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The Secret to Successful Wildflowers: It's as easy as 1, 2, 3!

Young Girl in Flower Meadow

First Year Annuals

"How do I get best results from my wildflower planting?" It's a question I get over and over. So assuming you purchased a quality wildflower seed mix with a nice variety of annuals and perennials and may (or may not) have read the instructions that came with the mix, here are the three most important factors for a successful meadow.

Know what you sow!

When speaking with people who may have purchased a wildflower mix in the past and had mixed results, I'll usually start with where they purchased their mix and what it contained. I think it's crucial to know the species and understand the lifecycles of what you're sowing. If you're dealing with annuals and you're concerned that you didn't have much color the second season; that's to be expected, depending on where you live. If you sowed perennials and you're disappointed that you didn't get much color the first season, that's not unusual as perennials from seed produce few flowers the first season. Knowing the flowers/lifecycles of the wildflower seed you're sowing will give you a better understanding of what you should expect to see blooming and when. This is critical when you're working to exceed your customer's expectations.

Don't skimp on the preparation!

Proper preparation takes time, so it often gets short-changed in the process. I know the thought of having to fire up the roto-tiller or work the ground with a spade for a few hours doesn't appeal to most, but it's the most critical step for success with your planting, both long and short term.

No matter if you're sowing 5 acres or 5 square feet, the better you prepare the area; getting rid of weeds, grasses and other established vegetation, the better results your planting will yield. I wish I had a nickel for everyone who told me, "I just threw the seed out there in my field" and they're disappointed they don't have wildflowers. You're not giving the seed a good chance of survival if it has to compete with existing root structures in the soil. A properly prepared area enables two very important things to happen:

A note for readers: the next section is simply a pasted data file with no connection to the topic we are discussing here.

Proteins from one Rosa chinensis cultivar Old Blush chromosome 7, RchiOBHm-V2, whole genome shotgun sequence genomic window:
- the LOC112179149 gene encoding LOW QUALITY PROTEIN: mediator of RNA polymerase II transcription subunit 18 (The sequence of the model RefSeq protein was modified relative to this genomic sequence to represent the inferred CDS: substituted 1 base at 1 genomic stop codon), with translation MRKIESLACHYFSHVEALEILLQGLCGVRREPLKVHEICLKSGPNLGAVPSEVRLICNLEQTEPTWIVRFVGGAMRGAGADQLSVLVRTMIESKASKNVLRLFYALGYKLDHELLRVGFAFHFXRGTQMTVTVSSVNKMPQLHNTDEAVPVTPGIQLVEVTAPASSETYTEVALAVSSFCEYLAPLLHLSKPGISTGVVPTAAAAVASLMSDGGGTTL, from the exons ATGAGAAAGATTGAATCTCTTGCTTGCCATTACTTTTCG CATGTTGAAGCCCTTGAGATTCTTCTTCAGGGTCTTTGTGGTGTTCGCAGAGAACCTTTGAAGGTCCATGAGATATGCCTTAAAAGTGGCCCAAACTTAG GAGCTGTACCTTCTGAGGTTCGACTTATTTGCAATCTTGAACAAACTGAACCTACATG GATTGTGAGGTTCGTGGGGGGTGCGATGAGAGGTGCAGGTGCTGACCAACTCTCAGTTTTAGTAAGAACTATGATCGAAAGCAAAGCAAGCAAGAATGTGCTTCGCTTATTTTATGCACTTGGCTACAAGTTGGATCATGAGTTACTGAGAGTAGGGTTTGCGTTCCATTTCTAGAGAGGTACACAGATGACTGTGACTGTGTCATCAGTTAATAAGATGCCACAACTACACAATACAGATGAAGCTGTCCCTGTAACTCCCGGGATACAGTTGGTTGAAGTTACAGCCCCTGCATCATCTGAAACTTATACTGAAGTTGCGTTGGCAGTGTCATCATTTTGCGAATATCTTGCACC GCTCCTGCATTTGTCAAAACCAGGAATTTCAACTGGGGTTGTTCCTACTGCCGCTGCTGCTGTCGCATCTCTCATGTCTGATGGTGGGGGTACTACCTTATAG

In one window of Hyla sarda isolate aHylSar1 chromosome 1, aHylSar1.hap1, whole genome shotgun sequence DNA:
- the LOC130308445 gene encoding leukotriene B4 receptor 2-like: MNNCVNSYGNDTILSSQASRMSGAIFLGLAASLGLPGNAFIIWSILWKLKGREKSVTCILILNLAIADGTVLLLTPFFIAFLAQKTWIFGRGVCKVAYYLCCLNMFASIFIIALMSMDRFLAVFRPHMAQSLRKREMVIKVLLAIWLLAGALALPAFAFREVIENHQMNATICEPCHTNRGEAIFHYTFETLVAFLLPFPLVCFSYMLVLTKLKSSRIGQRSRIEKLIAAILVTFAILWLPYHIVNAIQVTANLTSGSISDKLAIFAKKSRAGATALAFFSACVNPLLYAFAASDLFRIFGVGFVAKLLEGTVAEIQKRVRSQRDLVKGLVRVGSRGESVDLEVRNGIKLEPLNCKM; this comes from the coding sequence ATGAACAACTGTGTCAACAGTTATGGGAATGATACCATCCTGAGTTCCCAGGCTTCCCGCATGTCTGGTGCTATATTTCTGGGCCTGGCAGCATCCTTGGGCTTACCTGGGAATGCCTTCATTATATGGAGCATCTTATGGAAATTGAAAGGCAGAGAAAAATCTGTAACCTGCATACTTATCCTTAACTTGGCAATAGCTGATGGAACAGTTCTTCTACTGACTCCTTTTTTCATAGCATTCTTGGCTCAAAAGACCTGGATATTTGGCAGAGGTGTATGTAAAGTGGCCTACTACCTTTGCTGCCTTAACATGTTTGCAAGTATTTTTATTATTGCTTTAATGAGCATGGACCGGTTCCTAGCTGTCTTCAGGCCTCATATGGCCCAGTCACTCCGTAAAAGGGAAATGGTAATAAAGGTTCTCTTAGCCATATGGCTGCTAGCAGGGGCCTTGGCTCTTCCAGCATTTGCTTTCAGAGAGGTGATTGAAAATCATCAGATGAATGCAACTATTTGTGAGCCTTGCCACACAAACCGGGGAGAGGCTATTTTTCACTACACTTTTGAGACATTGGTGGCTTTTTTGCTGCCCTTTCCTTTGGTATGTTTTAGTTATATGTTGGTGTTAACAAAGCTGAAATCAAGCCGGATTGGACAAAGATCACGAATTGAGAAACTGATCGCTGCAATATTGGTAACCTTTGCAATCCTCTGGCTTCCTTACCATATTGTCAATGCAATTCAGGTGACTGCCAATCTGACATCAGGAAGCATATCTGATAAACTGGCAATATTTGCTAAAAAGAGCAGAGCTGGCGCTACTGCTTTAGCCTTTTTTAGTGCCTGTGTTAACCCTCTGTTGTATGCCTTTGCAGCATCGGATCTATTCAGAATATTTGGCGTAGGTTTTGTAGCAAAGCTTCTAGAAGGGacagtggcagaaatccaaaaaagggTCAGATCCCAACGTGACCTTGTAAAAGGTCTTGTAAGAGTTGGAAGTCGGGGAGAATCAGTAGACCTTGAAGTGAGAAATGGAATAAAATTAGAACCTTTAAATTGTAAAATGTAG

• The seed to germinate in soil with very little competition to start.
  • It gives your wildflowers the upper hand in competing with weeds and grasses that might try to grow back.

Please don't cover!

Once you've prepared the area, you're ready to sow. After you've broadcasted your seed I always like to recommend a compression of the seed into the soil to ensure good seed to soil contact. It will also speed up germination. The most common way to do this is with a roller which can be commonly found at your local garden center or hardware store and is inexpensive to rent for a day. If not you can simply step on the seed if you're only sowing a small area.

What we don't want you to do is rake or cover over the seed once you've sown. I get a lot of people that make the mistake of "raking" in their seed or "covering" it with soil. Wildflower seeds are very tiny and even the slightest coverage can hamper results.

So whether you're one of those gardeners who like to learn from trial and error or reads instructions twice over, remember; know what you sow, put a little more effort in the preparation and don't cover your seeds and you'll be well on your way to a successful wildflower planting.

The Seed Man

Russel Lupine Seed Mixture

Mixed Lupine

7 thoughts on “The Secret to Successful Wildflowers: It's as easy as 1, 2, 3!”

  • theresa